House Freedom Caucus chairman Mark Meadows (R-NC) said at the Values Voter Summit in Washington, DC, on Saturday that Deputy Attorney General Rod Rosenstein needs to testify before Congress “under oath” regarding reports that he wanted to secretly record President Donald Trump and recruit other top officials to use the 25th Amendment to oust the president.
The New York Times revealed on Friday that Rosenstein shared plans with “other Justice Department and FBI officials” to secretly tape Trump and oust the president using the 25th Amendment. Rosenstein denied the story; however, a Department of Justice (DOJ) spokeswoman did not deny that the deputy attorney general suggested taping the president, instead suggesting the remark was in jest.
“The headlines came out that Rod Rosenstein talked about actually wearing a wire and going into the Oval Office and secretly record this president,” Meadows said.
The North Carolina conservative charged, “I think the time is now that we need to hold those at DOJ and FBI accountable.”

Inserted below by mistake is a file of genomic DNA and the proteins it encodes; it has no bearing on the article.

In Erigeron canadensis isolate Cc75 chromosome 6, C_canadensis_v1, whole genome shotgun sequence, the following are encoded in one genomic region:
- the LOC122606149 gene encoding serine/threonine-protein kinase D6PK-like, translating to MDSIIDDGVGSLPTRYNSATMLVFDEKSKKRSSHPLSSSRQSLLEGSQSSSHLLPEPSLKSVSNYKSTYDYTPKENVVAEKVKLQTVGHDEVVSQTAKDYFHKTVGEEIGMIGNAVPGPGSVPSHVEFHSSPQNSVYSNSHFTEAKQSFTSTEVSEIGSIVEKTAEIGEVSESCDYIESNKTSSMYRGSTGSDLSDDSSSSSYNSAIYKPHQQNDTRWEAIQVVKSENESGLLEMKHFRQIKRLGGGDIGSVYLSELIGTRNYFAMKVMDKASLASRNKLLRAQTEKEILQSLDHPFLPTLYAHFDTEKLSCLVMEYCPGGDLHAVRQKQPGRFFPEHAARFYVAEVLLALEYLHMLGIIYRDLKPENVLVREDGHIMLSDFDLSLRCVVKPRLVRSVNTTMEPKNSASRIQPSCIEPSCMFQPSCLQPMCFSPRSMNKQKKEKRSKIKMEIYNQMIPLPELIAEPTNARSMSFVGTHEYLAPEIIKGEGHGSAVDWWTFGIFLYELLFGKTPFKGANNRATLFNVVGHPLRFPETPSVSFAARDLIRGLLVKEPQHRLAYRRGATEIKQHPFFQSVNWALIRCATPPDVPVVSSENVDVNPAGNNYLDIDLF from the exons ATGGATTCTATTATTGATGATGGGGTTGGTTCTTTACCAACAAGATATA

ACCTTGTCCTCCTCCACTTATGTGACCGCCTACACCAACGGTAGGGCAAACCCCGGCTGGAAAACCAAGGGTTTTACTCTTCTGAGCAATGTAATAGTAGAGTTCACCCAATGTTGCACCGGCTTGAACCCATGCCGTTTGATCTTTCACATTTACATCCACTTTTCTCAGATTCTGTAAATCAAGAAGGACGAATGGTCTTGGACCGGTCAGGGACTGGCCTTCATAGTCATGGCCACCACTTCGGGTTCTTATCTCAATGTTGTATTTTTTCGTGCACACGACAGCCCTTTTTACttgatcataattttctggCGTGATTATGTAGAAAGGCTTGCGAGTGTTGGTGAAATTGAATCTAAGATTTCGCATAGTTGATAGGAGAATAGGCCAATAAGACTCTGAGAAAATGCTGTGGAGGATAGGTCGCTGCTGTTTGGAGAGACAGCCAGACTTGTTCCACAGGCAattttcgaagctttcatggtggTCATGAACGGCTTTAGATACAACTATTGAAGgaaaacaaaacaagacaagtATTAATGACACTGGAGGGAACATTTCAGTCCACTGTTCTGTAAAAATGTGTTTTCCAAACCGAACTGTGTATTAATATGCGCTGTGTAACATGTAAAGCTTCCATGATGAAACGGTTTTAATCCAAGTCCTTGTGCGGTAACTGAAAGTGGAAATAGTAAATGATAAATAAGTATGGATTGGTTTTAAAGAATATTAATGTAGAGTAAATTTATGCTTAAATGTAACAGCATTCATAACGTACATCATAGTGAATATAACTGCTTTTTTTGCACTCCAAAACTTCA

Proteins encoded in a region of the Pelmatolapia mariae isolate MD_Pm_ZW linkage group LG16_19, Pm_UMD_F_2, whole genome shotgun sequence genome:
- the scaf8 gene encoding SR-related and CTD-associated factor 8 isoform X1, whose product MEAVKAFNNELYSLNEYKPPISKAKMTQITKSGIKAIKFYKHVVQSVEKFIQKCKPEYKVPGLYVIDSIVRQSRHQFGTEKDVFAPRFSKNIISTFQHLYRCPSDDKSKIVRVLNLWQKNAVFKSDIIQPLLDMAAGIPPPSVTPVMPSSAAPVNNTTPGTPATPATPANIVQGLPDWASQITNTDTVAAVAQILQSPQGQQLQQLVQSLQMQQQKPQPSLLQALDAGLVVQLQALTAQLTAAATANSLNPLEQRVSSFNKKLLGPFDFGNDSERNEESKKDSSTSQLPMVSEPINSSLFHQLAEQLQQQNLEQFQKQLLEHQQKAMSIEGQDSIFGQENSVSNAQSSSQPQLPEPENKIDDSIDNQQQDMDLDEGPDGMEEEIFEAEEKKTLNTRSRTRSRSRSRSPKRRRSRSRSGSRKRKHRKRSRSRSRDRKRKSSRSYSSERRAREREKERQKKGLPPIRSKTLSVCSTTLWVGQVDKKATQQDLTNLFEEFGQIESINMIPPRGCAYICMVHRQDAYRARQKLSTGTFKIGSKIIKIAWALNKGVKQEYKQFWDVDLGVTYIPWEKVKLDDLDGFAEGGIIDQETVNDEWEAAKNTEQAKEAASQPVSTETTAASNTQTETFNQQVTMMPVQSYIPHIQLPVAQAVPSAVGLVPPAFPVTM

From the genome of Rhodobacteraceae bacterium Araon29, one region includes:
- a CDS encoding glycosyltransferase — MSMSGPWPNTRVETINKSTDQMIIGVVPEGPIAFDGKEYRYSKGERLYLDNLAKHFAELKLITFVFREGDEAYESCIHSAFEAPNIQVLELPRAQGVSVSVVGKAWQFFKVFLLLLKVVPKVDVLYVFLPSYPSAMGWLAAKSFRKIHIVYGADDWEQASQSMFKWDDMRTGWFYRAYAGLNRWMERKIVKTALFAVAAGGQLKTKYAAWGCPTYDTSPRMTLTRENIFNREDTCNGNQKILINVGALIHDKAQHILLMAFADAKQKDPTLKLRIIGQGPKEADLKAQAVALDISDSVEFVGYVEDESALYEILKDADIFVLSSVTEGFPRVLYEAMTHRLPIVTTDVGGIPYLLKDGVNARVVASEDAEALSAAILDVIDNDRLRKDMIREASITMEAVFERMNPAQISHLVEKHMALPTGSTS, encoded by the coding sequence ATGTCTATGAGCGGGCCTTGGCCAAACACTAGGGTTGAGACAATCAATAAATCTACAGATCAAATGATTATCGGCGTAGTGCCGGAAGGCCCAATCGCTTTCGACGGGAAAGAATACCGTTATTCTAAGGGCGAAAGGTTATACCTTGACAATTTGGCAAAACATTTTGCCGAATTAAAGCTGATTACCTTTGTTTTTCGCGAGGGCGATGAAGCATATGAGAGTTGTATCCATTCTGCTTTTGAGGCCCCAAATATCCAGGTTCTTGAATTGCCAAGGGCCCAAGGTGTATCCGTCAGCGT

Rep. Meadows said, “I think Rod needs to come before Congress this week and explain under oath what exactly he said and what exactly he didn’t say, I think it’s time.”
Meadows also called the “Russia hoax” a “fake news story of gargantuan proportions.”
In reaction to the news, Trump said that “there’s a lingering stench” at the FBI and DOJ, adding, “And we’re going to get rid of that, too.”
Meadows, Rep. Jim Jordan (R-OH), and other House conservatives have frequently butted heads with Rosenstein.
In July, Meadows and Jordan introduced articles of impeachment against Rosenstein “for withholding ’embarrassing documents,’ knowingly hiding information from Congress, abusing the Foreign Intelligence Surveillance Act (FISA) process, and ‘failure to comply with Congressional subpoenas.'”
Jordan said in a statement in July, “The DOJ is keeping information from Congress. Enough is enough. It’s time to hold Mr. Rosenstein accountable for blocking Congress’s constitutional oversight role.”
President Trump ordered the release of some classified FISA documents as well as text messages of FBI officials involved in the investigation of his campaign advisers during the election, although he will allow the DOJ to review the documents on an expedited basis.
“In the end, I can always declassify if it proves necessary,” Trump wrote in a tweet on Friday. “Speed is very important to me – and everyone!”